The missionaries shared this view and went to the “ends of the earth” not only to teach about a better way of living, but to conquer. People from indigenous tribes began believing that it was the “whites” who brought the wealth and therefore, whites must be better. So they started marrying their family off to the missionaries who were almost always white. This marrying off idea contributed to the multi-ethnic and biracial form of life. Multiracial individuals and families are the fastest growing population in the US yet they are often silenced and marginalized when it comes to race. (McDowell 399)
Multi-cultural living is becoming so common that children are unaware that they are of different races. It’s no wonder it’s a no-brainer when friend one, asks friend two over to his house and the parents don’t ask “what color is he” like they may have in the 1930s, 40s, and 50s. It’s the new frontier as it was put by Tracy Turnblad in the hit musical Hairspray. This is, however, where we lose our new generation. They are so used to the idea of blending, that they don’t understand how privileged they are. They don’t understand the history. This is why we must educate them. How a child acts, or does not act is directly affected by both nature and nurture, but if nurture opens the doors to race, it is hard for nature to take its role. When we educate them, critical conversation is necessary within the family.
Both identity and development must take precedence when it comes to discussing issues in a multiracial setting. Multiracial families are not monolithic and therefore can’t be treated as one race due to generalization....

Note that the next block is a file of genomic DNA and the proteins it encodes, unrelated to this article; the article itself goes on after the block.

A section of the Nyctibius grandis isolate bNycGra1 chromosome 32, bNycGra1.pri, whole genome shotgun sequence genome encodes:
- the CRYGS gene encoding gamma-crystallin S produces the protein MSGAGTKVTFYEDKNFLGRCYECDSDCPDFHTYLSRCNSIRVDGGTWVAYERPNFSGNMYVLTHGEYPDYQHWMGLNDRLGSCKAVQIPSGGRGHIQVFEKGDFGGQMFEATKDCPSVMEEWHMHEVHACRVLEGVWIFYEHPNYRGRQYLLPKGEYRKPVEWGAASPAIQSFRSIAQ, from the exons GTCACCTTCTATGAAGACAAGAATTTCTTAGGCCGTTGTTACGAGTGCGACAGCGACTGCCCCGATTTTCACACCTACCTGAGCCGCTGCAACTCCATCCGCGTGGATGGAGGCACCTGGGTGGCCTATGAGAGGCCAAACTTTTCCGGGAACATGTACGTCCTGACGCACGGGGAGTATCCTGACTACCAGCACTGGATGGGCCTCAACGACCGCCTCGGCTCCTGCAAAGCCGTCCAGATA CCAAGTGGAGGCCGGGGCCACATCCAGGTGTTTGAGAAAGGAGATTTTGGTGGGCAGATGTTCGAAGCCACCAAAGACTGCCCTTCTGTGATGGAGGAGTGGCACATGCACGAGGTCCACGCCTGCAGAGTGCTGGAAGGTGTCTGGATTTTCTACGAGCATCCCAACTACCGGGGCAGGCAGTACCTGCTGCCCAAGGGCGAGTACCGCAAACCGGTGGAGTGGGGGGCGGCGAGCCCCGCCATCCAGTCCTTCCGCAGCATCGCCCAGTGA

(McDowell 400) Regardless of how they are viewed, it is important to raise awareness of how being multiracial will affect a person’s personality, self-esteem and identity. Rarely does one who is part of several different races at the same time look or act the part. They never quite get it right for they may be confused as to their role in society. Their identity and who they are is greatly influenced by their nuclear circle, and then later on, as people expand, their extended circle. How is someone marked racially? Is it based on their color, background? Walk, or talk? Is it purely physiological, or is it more emotionally linked? So many questions with even more answers. Sometimes awareness comes to people in a vague manner. Partial awareness seems to be the most common form of awareness. (Pllegrini 536) According to Jacqaline Martinez, people who are multiracial or biracial go through three different forms of knowledge. The first one is unknowing-knowing. Then there is the pre-knowing-knowing. Finally there is the knowing-unknown. Each of these knowing phases allows the multiracial person to view their situation in an active and different light. The first stage depicts a subject who is partially conscious of his race and heritage. This subject or person has a very vague sense that is suppressed by assimilation. (Pllegrini 537) In the pre-knowing-knowing stage, the subject is marked by ambiguity, uncertainty, possibility and danger and often the subject wonders whether the question being asked about race is relevant to them at the time. When the subject or person starts posing specific questions about his or her own heritage and the relationship to race and race and racism, then the third and last stage is broached. This stage, the knowing-unknown is the stage